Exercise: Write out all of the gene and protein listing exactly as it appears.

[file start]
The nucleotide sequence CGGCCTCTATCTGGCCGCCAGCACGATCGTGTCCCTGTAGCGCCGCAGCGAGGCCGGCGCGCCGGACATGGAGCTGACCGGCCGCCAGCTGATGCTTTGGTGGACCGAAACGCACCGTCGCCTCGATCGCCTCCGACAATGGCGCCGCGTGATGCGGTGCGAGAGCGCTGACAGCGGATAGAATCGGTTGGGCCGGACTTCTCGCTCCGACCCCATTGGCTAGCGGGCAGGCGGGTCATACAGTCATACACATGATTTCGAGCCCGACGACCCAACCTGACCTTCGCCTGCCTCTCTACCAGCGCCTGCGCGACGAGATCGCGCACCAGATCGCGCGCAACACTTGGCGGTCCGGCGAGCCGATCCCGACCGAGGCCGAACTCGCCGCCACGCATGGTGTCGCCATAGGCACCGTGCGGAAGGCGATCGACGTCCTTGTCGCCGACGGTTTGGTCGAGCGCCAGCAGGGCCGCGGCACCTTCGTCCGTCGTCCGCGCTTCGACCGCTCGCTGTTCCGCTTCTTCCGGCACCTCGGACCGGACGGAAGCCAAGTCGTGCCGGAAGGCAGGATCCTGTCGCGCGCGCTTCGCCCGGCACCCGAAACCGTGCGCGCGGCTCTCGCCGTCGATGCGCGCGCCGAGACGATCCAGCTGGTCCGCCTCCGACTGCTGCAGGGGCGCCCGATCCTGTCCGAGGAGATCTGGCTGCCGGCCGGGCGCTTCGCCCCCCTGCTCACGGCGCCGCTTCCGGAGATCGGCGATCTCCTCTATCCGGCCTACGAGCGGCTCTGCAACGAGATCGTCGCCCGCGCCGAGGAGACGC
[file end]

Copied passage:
The nucleotide sequence CGGCCTCTATCTGGCCGCCAGCACGATCGTGTCCCTGTAGCGCCGCAGCGAGGCCGGCGCGCCGGACATGGAGCTGACCGGCCGCCAGCTGATGCTTTGGTGGACCGAAACGCACCGTCGCCTCGATCGCCTCCGACAATGGCGCCGCGTGATGCGGTGCGAGAGCGCTGACAGCGGATAGAATCGGTTGGGCCGGACTTCTCGCTCCGACCCCATTGGCTAGCGGGCAGGCGGGTCATACAGTCATACACATGATTTCGAGCCCGACGACCCAACCTGACCTTCGCCTGCCTCTCTACCAGCGCCTGCGCGACGAGATCGCGCACCAGATCGCGCGCAACACTTGGCGGTCCGGCGAGCCGATCCCGACCGAGGCCGAACTCGCCGCCACGCATGGTGTCGCCATAGGCACCGTGCGGAAGGCGATCGACGTCCTTGTCGCCGACGGTTTGGTCGAGCGCCAGCAGGGCCGCGGCACCTTCGTCCGTCGTCCGCGCTTCGACCGCTCGCTGTTCCGCTTCTTCCGGCACCTCGGACCGGACGGAAGCCAAGTCGTGCCGGAAGGCAGGATCCTGTCGCGCGCGCTTCGCCCGGCACCCGAAACCGTGCGCGCGGCTCTCGCCGTCGATGCGCGCGCCGAGACGATCCAGCTGGTCCGCCTCCGACTGCTGCAGGGGCGCCCGATCCTGTCCGAGGAGATCTGGCTGCCGGCCGGGCGCTTCGCCCCCCTGCTCACGGCGCCGCTTCCGGAGATCGGCGATCTCCTCTATCCGGCCTACGAGCGGCTCTGCAACGAGATCGTCGCCCGCGCCGAGGAGACGC